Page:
God loves and honors is the man of his right hand. And Solomon says: “A wise man's heart is at his right hand; but a fool's heart is at his left.” The meaning of this is, that right-hand things are wise, useful, excellent, good ; and left-hand things are just the contrary. In Joseph's placing of his sons to receive his father's blessing, we find the elder on Jacob's right hand, as the place of the highest honor. And Job complains of the want of respect among the young men of his day for the aged, by saying that things had come to such a pass, that even the lads, the youth not of age, assumed to take their places at his right hand. And our Lord himself declares that at the last day, His people will be set on his right hand, as a token of his approbation and of the honors to be done to them ; but the wicked on his left, in testimony of their disgrace. The sacred writers certainly refer to the custom of the Hebrews, and mean by the right hand, the place of highest honor-denoting dignity equal to that of the Father. Chrysostom says: “If inferiority had been intended, the Scriptures would have placed our Lord on the left hand of the Throne.” And Theophylact says: “Christ sitteth on the right hand, and on high; in order to show that He is equal in dignity to the Father.” And another old writer says: “The Father offers Christ his Son an exalted place by himself on his Throne; and, for the purpose of doing him honor, he has set him in an everlasting seat at his right hand."*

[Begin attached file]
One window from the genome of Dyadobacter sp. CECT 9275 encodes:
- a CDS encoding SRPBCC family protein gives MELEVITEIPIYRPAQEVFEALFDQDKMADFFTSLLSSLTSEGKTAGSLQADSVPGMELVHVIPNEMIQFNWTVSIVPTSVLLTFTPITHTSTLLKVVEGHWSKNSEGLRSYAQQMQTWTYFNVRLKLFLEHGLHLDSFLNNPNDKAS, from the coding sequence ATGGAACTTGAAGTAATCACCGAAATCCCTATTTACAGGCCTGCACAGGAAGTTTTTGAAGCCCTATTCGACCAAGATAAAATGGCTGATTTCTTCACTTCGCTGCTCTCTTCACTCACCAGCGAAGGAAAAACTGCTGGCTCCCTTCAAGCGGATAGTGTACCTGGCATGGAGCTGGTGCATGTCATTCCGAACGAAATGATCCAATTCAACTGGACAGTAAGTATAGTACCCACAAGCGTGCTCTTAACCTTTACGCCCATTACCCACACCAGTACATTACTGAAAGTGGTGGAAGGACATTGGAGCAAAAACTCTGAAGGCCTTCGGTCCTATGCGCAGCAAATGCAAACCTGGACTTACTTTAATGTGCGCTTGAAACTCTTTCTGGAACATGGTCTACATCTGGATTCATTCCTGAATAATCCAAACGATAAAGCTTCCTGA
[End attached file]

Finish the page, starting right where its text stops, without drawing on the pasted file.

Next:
Is Christ, then, greater than the Father? So some Socinians have charged us with holding. They say it must be so, if our views of the dignity of sitting at the right hand of the Father Almighty are correct. But the Apostle takes an entirely different view : “When all
* Quoted from Witsius, vol. ii. p. 242.